The Gallery holds the most extensive collection of portraits in the world. Search over 215,000 works, 150,000 of which are illustrated from the 16th Century to the present day.

Code of Practice in Research

1. General

As stated in the Gallery’s Strategic Plan, one of its six strategic objectives is ‘to increase the understanding of and engagement with the Collection and the art of portraiture through outstanding research, exhibitions and displays, publishing, regional and digital programmes’.

Underpinning this is a commitment to the highest standards of scholarly and professional practice.  The same level of integrity will apply whether it is in the storing and conservation of its collections (the prime instruments of research at the Gallery); the processes whereby research is conducted; and its results, whether through printed publication, display and exhibition, or through electronic publication.

The Gallery expects individual members of staff engaged in research, or those it commissions from outside to conduct research, to abide by the following guidelines which in themselves will be subject to review by its Audit and Compliance Committee.  The possibility of misconduct arising would, if appropriate, be subject to the Gallery’s risk management and disciplinary procedures. 

2. Principles of Good Practice

In accordance with the guidelines of the former Office of Science and Technology, the Gallery accepts the following principles, adapted to its particular circumstances:

  • fundamentals of research such as: maintaining professional standards; documenting results; questioning one's own findings; attributing honestly the contribution of others;
  • leadership and co-operation in research groups;
  • taking special account of the needs of young researchers; and
  • securing and storing primary data.

It seeks to avoid misconduct according to the following definitions:

  • piracy – defined as the deliberate exploitation of ideas from others without proper acknowledgement
  • plagiarism – defined as the copying or misappropriation of ideas (or their expression) text, software, data (or some combination thereof) without permission and due acknowledgement
  • misrepresentation – defined as deliberate attempt to represent falsely or unfairly the ideas or work of others, whether or not for personal gain or enhancement
  • fraud – defined as deliberate deception (which may or may not include the invention or fabrication of data)

3. Implementation

Members of staff or those conducting research for the National Portrait Gallery will be made familiar with its code of good practice in research.  This will be disseminated via the Gallery’s internal Allstaff drive or given to those contracted to conduct research in connection with the Gallery’s exhibition, publication or research programmes.  It should be incorporated in training programmes for all staff likely to conduct research.

4. Leadership and Organisation

The Gallery’s Director and Senior Management Team, reporting to the Trustees, are responsible for ensuring that a climate of fairness, honesty and openness exists in accordance with good research practice.  Responsibility for specific research projects will be that of the project leader.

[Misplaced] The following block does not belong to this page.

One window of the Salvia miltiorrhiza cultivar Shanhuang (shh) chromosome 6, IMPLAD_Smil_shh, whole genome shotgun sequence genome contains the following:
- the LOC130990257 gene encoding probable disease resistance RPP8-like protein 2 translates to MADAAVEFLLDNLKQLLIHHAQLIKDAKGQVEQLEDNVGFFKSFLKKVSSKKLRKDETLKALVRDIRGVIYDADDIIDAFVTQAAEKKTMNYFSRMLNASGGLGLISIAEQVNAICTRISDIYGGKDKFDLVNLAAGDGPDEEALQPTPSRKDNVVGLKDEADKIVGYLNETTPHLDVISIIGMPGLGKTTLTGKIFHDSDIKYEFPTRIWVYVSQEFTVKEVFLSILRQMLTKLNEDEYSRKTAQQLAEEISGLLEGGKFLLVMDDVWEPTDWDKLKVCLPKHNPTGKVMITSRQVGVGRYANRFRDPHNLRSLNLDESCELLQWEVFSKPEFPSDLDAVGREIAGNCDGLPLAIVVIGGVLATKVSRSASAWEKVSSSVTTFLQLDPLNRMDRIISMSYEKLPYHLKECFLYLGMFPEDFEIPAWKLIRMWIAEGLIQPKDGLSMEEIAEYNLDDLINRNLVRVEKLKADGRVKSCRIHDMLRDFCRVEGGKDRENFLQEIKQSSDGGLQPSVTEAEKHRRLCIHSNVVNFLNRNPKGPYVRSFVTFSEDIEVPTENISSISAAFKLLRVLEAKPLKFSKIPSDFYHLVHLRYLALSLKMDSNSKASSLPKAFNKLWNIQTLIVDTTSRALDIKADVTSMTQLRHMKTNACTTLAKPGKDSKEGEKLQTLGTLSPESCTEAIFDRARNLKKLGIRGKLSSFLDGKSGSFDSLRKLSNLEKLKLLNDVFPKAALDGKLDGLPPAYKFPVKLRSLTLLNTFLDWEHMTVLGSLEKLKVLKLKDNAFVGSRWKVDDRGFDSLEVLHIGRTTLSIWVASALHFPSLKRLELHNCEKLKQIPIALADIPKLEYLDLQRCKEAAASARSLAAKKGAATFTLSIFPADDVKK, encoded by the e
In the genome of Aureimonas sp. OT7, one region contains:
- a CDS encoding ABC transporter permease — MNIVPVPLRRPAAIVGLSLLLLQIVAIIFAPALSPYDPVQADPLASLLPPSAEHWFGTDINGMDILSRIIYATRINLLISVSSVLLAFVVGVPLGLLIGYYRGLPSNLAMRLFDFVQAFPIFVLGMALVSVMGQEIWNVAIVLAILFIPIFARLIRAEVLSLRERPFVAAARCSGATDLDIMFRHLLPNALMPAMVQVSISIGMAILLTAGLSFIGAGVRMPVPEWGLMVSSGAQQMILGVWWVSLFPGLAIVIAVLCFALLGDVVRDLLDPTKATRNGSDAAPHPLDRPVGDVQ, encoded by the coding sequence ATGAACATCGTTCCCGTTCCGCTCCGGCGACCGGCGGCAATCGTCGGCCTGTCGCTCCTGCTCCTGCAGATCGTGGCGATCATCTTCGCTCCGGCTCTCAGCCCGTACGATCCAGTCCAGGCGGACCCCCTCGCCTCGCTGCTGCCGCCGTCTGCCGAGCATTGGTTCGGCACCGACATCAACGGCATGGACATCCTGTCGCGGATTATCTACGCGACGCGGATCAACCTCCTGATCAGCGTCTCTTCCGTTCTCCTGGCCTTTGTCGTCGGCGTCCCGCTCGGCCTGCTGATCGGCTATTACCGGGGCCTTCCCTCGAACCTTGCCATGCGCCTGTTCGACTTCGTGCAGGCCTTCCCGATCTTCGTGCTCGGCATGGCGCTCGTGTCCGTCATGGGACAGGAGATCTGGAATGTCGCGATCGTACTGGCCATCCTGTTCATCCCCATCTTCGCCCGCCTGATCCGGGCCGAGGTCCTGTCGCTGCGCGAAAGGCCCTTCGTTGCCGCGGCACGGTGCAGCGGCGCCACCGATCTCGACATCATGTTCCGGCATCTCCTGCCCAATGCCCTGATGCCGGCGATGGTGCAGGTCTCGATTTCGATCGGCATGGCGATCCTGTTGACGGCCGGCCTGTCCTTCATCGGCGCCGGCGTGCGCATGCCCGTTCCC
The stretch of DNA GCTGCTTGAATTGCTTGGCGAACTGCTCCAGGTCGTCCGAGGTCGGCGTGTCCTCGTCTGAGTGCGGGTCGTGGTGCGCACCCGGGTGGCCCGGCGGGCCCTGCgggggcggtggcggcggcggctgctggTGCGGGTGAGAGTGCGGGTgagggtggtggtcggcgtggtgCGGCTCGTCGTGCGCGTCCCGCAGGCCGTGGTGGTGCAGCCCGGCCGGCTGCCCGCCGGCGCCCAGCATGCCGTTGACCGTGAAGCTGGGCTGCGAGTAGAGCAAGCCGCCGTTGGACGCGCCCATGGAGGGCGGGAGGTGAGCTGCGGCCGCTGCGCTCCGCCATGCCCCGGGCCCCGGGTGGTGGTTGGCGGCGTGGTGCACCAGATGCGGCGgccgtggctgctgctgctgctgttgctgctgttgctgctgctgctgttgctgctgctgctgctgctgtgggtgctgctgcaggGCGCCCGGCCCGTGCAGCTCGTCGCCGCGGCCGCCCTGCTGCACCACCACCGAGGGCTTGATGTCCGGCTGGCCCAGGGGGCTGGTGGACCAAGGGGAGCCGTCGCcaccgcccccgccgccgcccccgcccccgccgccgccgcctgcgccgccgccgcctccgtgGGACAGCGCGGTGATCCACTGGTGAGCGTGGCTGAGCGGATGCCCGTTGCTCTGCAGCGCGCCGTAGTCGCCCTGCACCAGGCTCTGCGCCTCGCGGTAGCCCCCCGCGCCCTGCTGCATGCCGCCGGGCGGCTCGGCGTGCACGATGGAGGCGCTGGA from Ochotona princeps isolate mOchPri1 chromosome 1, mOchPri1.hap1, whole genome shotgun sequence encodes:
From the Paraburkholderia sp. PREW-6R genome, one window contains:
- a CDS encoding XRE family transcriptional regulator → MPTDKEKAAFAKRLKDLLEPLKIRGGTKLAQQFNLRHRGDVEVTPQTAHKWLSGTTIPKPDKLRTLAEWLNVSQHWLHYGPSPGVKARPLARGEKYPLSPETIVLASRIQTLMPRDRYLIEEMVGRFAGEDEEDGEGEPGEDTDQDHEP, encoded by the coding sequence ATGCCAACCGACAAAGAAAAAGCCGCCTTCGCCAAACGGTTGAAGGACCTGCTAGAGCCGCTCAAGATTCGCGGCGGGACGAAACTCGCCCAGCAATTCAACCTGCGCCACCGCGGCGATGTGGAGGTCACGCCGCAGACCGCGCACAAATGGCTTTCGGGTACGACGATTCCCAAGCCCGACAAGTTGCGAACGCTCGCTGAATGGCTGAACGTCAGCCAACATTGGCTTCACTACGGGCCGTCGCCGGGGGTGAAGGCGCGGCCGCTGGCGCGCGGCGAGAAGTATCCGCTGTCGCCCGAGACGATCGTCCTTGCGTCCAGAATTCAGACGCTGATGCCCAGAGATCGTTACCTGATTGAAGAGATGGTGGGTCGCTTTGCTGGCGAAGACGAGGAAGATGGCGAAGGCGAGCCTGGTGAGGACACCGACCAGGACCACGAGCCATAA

5. Education of Young Researchers

Senior members of the Gallery’s curatorial and research teams will pay particular attention to the needs of young researchers.  This will involve mentoring, adequate supervision and setting a good example in the conduct of their own research.

6. Maintenance of data

All those engaged in research at the Gallery should maintain clear and accurate records of the procedures followed and results obtained so as to show that their work was achieved independently and does not infringe the rights of any third party.  Primary data should be securely stored for an appropriate period of time in accordance with the Gallery’s Records Management policy and its statutory obligations.

7. Procedures for Allegations of Misconduct

The Gallery defines research misconduct as knowingly committing piracy, plagiarism, misrepresentation or fraud as set out in Section 2 of this code of practice.  Those responsible will be subject to the Gallery’s Disciplinary procedures as established by the Personnel Department and published on the Gallery internal Allstaff drive.  No disciplinary action shall be taken against an employee until the case has been fully investigated in order to maintain the presumption of innocence.  Even-handed treatment of a complainant in such circumstances will be in accordance with the Gallery’s ‘whistle-blowing’ arrangements as set out in the Employee’s Handbook.

8. Research Council Support

The Gallery will ensure the accuracy of all information submitted in support of applications for funding and will abide by the code of good practice promulgated by Arts and Humanities Research Council with which it is registered as an Independent Research Organisation.   It will complete the annual report on good research practice issued by Research Councils UK.

Documents consulted in compiling this code of good practice include the statement on ‘Safeguarding good research practice’ issued by the former Office of Science and Technology and the codes of good practice issued by King’s College, London, Tate and the Royal College of Art.

Peter Funnell                                                                        
Head of Research Programmes

Sandy Nairne